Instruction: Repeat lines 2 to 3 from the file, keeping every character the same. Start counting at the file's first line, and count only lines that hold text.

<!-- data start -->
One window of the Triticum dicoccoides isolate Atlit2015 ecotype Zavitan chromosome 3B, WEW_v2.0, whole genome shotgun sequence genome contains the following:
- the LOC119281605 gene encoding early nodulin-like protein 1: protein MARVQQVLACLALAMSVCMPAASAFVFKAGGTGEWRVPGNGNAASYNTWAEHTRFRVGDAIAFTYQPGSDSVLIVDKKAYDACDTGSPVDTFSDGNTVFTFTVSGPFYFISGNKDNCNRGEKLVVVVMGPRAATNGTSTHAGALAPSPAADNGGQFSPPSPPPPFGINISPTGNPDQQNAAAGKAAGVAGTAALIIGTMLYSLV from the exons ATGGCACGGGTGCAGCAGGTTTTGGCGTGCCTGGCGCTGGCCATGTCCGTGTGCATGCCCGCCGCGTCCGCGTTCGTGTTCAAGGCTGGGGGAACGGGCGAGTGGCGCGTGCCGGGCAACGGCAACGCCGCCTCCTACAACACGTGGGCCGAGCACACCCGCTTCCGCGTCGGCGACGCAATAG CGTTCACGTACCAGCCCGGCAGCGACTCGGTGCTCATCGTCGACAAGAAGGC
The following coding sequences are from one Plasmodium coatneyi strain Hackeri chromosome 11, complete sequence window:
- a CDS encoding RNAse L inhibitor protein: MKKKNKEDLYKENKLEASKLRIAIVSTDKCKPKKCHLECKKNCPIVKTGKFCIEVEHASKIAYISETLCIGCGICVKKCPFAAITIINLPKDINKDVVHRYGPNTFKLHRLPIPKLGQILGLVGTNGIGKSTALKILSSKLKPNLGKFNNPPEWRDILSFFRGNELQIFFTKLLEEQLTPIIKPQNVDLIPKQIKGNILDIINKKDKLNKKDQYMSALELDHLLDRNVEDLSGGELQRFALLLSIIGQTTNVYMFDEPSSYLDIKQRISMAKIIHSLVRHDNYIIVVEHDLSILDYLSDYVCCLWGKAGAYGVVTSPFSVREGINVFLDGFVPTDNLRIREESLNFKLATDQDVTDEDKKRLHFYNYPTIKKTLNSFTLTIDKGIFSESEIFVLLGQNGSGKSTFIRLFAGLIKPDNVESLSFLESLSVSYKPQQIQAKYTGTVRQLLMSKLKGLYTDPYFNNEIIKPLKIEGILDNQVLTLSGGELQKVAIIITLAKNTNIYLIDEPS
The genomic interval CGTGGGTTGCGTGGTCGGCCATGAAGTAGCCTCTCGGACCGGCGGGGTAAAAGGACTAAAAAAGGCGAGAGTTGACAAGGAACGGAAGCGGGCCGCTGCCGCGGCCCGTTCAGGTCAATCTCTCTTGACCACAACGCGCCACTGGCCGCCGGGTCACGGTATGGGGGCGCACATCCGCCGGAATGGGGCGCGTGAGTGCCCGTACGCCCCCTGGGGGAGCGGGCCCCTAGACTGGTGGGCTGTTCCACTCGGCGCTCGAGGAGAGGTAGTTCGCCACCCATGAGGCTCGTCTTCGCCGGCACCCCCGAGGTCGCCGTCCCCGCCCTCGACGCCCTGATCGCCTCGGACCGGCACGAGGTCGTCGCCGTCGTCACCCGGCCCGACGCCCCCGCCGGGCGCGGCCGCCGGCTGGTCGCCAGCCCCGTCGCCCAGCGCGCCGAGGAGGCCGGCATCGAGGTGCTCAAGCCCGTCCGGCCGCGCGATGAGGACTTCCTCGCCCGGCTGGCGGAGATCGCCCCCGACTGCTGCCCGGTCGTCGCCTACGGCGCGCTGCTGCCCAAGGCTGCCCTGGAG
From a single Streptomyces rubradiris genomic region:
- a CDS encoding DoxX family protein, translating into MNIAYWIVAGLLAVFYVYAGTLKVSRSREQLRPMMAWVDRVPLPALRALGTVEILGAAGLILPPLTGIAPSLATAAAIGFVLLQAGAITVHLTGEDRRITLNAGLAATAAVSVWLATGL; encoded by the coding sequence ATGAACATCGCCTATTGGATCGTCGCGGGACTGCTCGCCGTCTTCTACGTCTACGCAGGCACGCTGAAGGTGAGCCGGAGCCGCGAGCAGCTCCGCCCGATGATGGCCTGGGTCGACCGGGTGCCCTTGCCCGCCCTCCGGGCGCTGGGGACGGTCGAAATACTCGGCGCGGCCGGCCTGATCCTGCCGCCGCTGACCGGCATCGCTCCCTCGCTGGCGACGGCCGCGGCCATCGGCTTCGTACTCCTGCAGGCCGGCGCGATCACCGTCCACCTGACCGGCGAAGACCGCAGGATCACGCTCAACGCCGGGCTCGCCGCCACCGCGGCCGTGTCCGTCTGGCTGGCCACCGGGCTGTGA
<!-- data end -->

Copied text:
- the LOC119281605 gene encoding early nodulin-like protein 1: protein MARVQQVLACLALAMSVCMPAASAFVFKAGGTGEWRVPGNGNAASYNTWAEHTRFRVGDAIAFTYQPGSDSVLIVDKKAYDACDTGSPVDTFSDGNTVFTFTVSGPFYFISGNKDNCNRGEKLVVVVMGPRAATNGTSTHAGALAPSPAADNGGQFSPPSPPPPFGINISPTGNPDQQNAAAGKAAGVAGTAALIIGTMLYSLV from the exons ATGGCACGGGTGCAGCAGGTTTTGGCGTGCCTGGCGCTGGCCATGTCCGTGTGCATGCCCGCCGCGTCCGCGTTCGTGTTCAAGGCTGGGGGAACGGGCGAGTGGCGCGTGCCGGGCAACGGCAACGCCGCCTCCTACAACACGTGGGCCGAGCACACCCGCTTCCGCGTCGGCGACGCAATAG CGTTCACGTACCAGCCCGGCAGCGACTCGGTGCTCATCGTCGACAAGAAGGC
The following coding sequences are from one Plasmodium coatneyi strain Hackeri chromosome 11, complete sequence window: